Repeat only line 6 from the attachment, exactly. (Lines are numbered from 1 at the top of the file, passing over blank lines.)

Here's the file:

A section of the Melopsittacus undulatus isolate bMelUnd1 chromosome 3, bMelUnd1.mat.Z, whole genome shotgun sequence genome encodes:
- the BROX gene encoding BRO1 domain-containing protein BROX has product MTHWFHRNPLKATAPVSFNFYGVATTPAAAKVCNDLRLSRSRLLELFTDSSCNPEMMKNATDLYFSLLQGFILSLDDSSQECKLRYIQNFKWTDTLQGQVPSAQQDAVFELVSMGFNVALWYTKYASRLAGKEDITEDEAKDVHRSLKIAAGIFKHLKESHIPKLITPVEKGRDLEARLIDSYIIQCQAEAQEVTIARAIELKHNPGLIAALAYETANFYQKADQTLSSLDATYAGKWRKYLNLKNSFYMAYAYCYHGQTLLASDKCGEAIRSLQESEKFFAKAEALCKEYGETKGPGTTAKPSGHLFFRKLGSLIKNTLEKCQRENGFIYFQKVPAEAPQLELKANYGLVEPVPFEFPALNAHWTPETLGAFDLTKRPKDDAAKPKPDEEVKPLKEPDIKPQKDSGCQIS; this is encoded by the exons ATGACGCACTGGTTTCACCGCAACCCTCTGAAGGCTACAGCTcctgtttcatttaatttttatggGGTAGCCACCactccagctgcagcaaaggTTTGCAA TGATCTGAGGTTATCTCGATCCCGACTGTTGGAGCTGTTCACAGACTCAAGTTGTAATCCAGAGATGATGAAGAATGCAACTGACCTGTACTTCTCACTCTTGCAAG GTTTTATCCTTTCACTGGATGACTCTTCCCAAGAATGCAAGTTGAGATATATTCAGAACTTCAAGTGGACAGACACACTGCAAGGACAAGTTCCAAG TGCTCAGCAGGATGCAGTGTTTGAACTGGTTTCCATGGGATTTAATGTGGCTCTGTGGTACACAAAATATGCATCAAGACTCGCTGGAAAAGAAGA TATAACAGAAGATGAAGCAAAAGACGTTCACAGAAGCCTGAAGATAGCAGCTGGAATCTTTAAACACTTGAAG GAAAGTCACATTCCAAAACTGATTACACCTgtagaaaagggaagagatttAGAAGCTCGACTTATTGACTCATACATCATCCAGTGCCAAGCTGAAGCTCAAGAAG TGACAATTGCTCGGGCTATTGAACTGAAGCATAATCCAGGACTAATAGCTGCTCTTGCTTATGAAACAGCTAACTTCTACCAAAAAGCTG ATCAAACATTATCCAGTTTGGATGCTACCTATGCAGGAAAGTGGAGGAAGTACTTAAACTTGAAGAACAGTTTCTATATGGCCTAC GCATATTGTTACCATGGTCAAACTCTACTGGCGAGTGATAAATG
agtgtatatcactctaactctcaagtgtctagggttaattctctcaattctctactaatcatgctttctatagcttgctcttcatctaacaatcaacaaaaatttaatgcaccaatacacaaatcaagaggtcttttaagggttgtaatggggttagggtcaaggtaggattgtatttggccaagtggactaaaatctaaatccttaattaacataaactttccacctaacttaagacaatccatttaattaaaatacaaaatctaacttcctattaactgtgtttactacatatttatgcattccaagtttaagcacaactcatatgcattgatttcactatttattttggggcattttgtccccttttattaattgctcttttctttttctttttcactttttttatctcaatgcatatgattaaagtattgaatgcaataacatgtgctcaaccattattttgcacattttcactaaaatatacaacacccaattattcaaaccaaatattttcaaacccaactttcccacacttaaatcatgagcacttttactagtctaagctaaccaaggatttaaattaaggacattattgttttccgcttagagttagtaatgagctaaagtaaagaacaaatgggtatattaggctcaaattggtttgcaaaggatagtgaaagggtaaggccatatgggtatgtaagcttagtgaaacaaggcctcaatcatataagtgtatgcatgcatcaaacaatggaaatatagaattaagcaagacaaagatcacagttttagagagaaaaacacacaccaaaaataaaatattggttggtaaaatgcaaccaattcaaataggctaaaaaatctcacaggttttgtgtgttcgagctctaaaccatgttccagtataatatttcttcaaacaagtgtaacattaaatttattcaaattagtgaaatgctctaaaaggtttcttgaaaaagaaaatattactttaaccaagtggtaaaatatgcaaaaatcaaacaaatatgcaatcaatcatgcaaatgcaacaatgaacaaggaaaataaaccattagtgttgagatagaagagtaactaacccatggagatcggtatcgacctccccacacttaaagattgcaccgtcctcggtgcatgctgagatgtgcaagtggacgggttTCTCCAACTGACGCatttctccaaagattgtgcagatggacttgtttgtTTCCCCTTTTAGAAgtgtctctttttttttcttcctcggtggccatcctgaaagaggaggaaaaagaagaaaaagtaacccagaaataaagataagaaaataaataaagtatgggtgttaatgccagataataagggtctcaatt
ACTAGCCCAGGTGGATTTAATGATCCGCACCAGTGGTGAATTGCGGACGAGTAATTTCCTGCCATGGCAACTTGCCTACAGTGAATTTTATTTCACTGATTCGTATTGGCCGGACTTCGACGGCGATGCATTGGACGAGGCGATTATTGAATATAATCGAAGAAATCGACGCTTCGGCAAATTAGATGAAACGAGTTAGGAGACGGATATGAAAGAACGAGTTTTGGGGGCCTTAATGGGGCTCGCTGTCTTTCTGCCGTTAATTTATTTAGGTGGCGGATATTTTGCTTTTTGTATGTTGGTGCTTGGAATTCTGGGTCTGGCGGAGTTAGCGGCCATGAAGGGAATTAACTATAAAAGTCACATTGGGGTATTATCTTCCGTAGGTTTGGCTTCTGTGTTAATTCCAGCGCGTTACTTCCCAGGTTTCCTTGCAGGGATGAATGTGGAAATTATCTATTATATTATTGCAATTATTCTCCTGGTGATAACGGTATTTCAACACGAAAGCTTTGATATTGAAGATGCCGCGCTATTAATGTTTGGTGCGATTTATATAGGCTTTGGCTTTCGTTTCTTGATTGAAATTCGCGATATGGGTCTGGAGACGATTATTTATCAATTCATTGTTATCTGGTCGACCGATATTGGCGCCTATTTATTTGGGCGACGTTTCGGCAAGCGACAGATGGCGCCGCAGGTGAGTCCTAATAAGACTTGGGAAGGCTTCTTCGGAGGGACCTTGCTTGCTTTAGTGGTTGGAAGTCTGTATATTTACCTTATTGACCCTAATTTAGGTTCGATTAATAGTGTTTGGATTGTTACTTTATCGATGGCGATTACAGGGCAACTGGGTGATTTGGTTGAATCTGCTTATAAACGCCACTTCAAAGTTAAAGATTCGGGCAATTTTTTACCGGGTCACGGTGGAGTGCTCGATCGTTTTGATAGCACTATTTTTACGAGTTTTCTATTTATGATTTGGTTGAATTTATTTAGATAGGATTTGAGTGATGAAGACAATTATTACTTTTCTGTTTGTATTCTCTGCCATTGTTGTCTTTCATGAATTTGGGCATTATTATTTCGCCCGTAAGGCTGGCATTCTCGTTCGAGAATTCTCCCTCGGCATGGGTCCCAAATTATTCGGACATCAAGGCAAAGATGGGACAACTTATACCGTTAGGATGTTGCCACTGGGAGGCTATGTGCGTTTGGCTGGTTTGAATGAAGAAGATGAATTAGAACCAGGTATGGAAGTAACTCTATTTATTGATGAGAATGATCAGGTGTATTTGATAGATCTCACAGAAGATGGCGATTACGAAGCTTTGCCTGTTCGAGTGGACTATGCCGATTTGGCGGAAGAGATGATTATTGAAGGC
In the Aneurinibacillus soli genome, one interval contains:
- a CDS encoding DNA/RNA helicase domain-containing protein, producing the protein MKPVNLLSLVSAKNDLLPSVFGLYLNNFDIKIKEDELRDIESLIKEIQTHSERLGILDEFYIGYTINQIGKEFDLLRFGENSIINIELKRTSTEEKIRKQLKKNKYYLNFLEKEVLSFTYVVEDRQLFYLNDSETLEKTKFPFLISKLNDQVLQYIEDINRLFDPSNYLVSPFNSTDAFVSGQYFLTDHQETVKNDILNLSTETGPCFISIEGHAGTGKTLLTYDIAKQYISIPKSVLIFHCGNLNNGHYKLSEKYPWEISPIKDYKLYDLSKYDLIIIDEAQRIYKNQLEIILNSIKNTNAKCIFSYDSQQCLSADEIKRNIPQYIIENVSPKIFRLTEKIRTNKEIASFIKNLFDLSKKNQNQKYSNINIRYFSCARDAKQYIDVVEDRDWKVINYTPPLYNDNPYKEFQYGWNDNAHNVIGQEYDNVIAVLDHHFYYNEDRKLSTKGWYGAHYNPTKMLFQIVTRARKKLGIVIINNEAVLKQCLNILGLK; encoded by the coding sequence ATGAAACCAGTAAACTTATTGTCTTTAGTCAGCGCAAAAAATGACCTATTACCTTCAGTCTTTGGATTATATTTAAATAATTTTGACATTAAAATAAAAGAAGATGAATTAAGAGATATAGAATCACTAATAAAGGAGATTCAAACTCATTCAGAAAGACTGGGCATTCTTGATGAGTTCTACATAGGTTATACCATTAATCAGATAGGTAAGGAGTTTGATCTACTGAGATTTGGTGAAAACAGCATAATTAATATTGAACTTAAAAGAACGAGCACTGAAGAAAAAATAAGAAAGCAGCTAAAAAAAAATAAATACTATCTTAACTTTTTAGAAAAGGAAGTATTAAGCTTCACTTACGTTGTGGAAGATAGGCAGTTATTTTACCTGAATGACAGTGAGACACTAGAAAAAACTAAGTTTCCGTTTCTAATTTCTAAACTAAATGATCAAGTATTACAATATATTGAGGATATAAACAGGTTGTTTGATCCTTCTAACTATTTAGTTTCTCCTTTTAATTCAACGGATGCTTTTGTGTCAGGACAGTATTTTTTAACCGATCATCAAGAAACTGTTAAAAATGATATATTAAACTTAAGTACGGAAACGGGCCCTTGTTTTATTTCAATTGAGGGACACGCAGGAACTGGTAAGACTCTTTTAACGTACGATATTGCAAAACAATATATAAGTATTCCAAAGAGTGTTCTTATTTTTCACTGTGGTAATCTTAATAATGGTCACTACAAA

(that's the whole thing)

- a CDS encoding DNA/RNA helicase domain-containing protein, producing the protein MKPVNLLSLVSAKNDLLPSVFGLYLNNFDIKIKEDELRDIESLIKEIQTHSERLGILDEFYIGYTINQIGKEFDLLRFGENSIINIELKRTSTEEKIRKQLKKNKYYLNFLEKEVLSFTYVVEDRQLFYLNDSETLEKTKFPFLISKLNDQVLQYIEDINRLFDPSNYLVSPFNSTDAFVSGQYFLTDHQETVKNDILNLSTETGPCFISIEGHAGTGKTLLTYDIAKQYISIPKSVLIFHCGNLNNGHYKLSEKYPWEISPIKDYKLYDLSKYDLIIIDEAQRIYKNQLEIILNSIKNTNAKCIFSYDSQQCLSADEIKRNIPQYIIENVSPKIFRLTEKIRTNKEIASFIKNLFDLSKKNQNQKYSNINIRYFSCARDAKQYIDVVEDRDWKVINYTPPLYNDNPYKEFQYGWNDNAHNVIGQEYDNVIAVLDHHFYYNEDRKLSTKGWYGAHYNPTKMLFQIVTRARKKLGIVIINNEAVLKQCLNILGLK; encoded by the coding sequence ATGAAACCAGTAAACTTATTGTCTTTAGTCAGCGCAAAAAATGACCTATTACCTTCAGTCTTTGGATTATATTTAAATAATTTTGACATTAAAATAAAAGAAGATGAATTAAGAGATATAGAATCACTAATAAAGGAGATTCAAACTCATTCAGAAAGACTGGGCATTCTTGATGAGTTCTACATAGGTTATACCATTAATCAGATAGGTAAGGAGTTTGATCTACTGAGATTTGGTGAAAACAGCATAATTAATATTGAACTTAAAAGAACGAGCACTGAAGAAAAAATAAGAAAGCAGCTAAAAAAAAATAAATACTATCTTAACTTTTTAGAAAAGGAAGTATTAAGCTTCACTTACGTTGTGGAAGATAGGCAGTTATTTTACCTGAATGACAGTGAGACACTAGAAAAAACTAAGTTTCCGTTTCTAATTTCTAAACTAAATGATCAAGTATTACAATATATTGAGGATATAAACAGGTTGTTTGATCCTTCTAACTATTTAGTTTCTCCTTTTAATTCAACGGATGCTTTTGTGTCAGGACAGTATTTTTTAACCGATCATCAAGAAACTGTTAAAAATGATATATTAAACTTAAGTACGGAAACGGGCCCTTGTTTTATTTCAATTGAGGGACACGCAGGAACTGGTAAGACTCTTTTAACGTACGATATTGCAAAACAATATATAAGTATTCCAAAGAGTGTTCTTATTTTTCACTGTGGTAATCTTAATAATGGTCACTACAAA